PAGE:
Jean Charles de Menezes (pronounced in Mineiro Portuguese) (7 January 1978 – 22 July 2005) was a Brazilian national shot dead by police at Stockwell tube station in London, England. He was shot in the head seven times at close range by Metropolitan Police officers ("The Met") who misidentified him as a suicide bomber about to explode a device on the London Underground. Within hours police discovered that he was not involved in any terrorist act, but was actually an innocent victim. Immediate and later accounts of what happened on the day of the shooting published in the press contradicted each other, specifically on the manner and clothing of Menezes as he entered the station, and the presence of police warnings before firing. The shooting sparked public debate over an apparent change in police policy, in which a shoot to kill practice known as Operation Kratos had been introduced to deal with terrorist threats.
On the day of the shooting, the police were hunting the four suspects on the run after the failed bombing of the London Underground (The Tube) the previous day, the 21 July 2005 London bombings (not to be confused with the 7/7 London bombings two weeks earlier). Intelligence had linked an address inside Jean Charles's home, a block of flats in the Tulse Hill area of south London, to the bombing. Police put the common entrance to the nine flats under surveillance. On the morning of the shooting, police sighted Jean Charles emerging from the entrance of the block. Plain clothes officers - who were armed with pistols for self-protection only - followed Menezes as he took a bus to Brixton tube station, before boarding another bus to Stockwell tube station having found Brixton to be closed. Shortly after Menezes entered Stockwell tube, more heavily-armed Specialist Firearms Officers who had been called to the scene entered the station, and shot Menezes dead shortly after he boarded a tube train, while the doors remained open and the train remained in the platform.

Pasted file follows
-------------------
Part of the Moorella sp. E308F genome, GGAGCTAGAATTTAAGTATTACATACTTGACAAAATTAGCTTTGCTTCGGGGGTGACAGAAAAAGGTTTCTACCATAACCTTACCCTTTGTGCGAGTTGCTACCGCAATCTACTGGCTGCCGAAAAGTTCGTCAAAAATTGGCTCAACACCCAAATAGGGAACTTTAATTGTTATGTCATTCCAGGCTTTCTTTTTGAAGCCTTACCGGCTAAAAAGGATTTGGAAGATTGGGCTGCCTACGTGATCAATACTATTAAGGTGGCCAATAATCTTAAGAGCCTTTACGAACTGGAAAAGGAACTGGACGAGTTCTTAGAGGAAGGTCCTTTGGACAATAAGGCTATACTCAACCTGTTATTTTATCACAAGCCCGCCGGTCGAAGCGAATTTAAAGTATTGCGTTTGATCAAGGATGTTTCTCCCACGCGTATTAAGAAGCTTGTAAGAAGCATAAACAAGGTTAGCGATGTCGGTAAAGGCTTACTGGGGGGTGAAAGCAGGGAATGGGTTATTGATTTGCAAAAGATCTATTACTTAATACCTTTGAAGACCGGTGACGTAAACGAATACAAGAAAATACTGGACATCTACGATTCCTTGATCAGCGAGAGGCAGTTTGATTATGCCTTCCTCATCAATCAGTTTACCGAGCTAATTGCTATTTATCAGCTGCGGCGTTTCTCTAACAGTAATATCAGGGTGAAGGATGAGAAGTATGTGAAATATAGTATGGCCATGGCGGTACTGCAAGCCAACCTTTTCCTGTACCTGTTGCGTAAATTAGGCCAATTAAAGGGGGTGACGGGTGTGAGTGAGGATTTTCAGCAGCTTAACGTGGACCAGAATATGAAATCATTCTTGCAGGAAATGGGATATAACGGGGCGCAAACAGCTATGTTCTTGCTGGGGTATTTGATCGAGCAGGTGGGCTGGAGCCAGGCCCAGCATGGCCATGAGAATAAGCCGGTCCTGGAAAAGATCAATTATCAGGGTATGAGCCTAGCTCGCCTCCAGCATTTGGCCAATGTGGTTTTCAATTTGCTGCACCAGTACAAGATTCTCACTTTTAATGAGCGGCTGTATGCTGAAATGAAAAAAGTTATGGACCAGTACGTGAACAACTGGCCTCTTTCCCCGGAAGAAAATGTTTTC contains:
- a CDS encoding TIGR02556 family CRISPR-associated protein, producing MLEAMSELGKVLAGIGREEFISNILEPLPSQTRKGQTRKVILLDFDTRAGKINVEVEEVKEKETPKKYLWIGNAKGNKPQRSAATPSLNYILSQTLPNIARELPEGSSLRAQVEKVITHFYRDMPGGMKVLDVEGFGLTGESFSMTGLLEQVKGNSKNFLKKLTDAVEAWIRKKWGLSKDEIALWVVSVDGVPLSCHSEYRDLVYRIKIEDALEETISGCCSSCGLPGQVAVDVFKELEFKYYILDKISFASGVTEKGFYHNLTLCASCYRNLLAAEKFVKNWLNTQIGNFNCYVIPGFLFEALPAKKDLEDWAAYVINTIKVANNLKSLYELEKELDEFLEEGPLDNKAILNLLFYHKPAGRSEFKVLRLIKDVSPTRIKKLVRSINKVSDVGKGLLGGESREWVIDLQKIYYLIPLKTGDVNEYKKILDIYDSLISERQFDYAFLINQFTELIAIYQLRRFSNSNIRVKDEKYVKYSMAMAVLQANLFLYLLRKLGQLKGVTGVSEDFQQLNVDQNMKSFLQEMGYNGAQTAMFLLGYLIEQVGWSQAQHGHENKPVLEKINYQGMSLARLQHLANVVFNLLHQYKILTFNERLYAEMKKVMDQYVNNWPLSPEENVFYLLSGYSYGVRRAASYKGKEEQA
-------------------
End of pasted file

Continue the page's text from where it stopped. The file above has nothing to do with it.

The Independent Police Complaints Commission (IPCC) launched two investigations into the shooting, termed Stockwell 1 and Stockwell 2. Stockwell 1, whose findings were initially kept secret, concluded that no officer involved in the shooting would face disciplinary charges, but made recommendations for changes to operational procedures to improve public safety in future anti-terrorist operations. Stockwell 2 strongly criticised the police command structure and communications to the public, bringing pressure on the Metropolitan Police Commissioner Sir Ian Blair to resign. In July 2006, based on the IPCC findings, the Crown Prosecution Service announced that there was insufficient evidence to prosecute any of the officers involved in the shooting, who remain unnamed, although a corporate criminal prosecution of the Metropolitan Police was brought under the Health and Safety at Work etc. Act 1974. This alleged that the Metropolitan Police service had failed in its duty of care to Menezes. After lodging a not guilty plea, on 1 November 2007 the service was found guilty and fined, although the jury added a rider that Cressida Dick, operational commander on the day, bore "no personal culpability".